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LISBON County to begin work on protecting records



Published: Mon, November 12, 2001 @ 12:00 a.m.



Some of the damaged records date back nearly half a century.

By NORMAN LEIGH

VINDICATOR SALEM BUREAU

LISBON -- Work is expected to begin in the next few weeks on a project intended to protect Columbiana County probate and juvenile court records from water damage.

The $18,775 job will entail renovating parts of the former David Anderson High School, which now houses the county juvenile court center.

In the basement of the Lincoln Way building are rooms designated for storage of thousands of case records dating back decades.

The county is required by state law to maintain the documents, which are valuable resources for the court, genealogists and others.

Damaged: But many of the records, including those dating to the 1950s, have been damaged by water that comes into the building after heavy rains, explained Dane Walton, juvenile court director.

The water penetrates through an exterior wall that lies below ground grade. It also percolates up through drains in the storage area floor.

Pulling open a file cabinet drawer, Walton removed a case folder and showed the water stains.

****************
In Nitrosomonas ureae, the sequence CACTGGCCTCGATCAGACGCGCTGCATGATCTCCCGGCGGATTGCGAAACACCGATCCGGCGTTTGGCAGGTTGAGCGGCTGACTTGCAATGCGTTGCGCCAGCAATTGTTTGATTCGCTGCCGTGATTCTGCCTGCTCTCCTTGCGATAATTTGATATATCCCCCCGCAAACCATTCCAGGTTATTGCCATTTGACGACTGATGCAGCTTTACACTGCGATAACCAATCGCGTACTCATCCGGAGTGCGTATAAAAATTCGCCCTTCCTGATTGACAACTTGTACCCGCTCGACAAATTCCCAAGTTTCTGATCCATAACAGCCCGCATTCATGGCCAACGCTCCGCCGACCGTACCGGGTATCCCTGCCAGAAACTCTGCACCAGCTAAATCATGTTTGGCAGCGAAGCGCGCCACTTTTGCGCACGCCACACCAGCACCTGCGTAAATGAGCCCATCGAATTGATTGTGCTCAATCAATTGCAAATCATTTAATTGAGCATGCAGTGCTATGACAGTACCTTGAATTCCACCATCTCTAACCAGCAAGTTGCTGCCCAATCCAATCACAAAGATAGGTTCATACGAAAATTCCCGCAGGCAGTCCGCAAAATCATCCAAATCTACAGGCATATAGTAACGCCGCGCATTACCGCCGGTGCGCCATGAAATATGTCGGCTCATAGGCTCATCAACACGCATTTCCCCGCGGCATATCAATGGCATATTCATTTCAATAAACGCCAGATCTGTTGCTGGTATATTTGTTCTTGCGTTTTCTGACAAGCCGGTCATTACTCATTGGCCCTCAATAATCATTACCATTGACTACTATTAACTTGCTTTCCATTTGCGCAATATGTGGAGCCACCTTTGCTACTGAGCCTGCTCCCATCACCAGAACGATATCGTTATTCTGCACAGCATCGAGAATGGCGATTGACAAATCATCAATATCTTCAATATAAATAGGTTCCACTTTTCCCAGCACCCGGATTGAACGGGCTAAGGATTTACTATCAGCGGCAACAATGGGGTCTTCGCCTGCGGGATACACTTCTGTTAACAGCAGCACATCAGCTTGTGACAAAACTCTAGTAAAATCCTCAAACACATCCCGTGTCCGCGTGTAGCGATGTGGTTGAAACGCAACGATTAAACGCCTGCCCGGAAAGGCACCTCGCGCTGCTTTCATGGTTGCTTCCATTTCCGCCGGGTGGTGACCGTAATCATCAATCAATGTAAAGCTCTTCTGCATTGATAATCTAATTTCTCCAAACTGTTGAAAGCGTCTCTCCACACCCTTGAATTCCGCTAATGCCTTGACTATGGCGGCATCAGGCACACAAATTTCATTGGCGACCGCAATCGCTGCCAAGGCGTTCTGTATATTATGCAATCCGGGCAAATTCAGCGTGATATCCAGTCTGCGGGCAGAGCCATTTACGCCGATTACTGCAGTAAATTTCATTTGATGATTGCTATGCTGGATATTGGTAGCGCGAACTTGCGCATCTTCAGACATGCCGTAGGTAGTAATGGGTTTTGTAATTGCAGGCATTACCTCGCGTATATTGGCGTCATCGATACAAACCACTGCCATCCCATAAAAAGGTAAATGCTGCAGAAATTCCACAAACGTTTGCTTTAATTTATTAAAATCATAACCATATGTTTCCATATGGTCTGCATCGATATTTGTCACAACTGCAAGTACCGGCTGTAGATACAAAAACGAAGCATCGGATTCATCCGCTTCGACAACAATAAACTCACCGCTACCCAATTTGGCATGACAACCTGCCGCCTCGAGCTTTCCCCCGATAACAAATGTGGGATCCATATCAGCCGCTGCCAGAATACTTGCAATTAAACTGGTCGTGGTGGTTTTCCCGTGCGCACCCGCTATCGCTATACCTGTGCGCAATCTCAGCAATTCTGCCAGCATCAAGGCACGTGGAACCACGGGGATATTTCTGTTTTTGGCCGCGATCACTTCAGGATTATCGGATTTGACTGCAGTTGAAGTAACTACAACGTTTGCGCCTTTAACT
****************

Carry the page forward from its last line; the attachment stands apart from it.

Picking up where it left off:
Damage has been so extensive at times that members of the court staff haves had to spread documents out on the gymnasium floor of the old school to allow them to dry, Walton related.

Despite the damage done to the documents, none have been destroyed, so far.

Precautions: To help avert further damage, the court has placed file cabinets atop wood planks and cement blocks to lift them from the floor.

But the water still soaks carpets and leaves the storage area with a bad smell.

D & amp;A Trucking and Excavating of Canfield has been contracted to remove glass block windows in one of the storage room walls and replace them with concrete block.

A slope on the other side of the wall will be filled in and fitted with a drainage pipe to help carry water away from the wall.

Drain pipes now direct water from the roof and into building drains, which become overloaded and cause water to gush out through storage room floor drains.

To fix that problem, the contractor will reroute the drain pipes and eliminate the system that's tied into the floor drains, Walton said. The new configuration will guide water away from the building.

Once work starts, it should take about three weeks to complete.

The court is using a maintenance fund to pay for the project.




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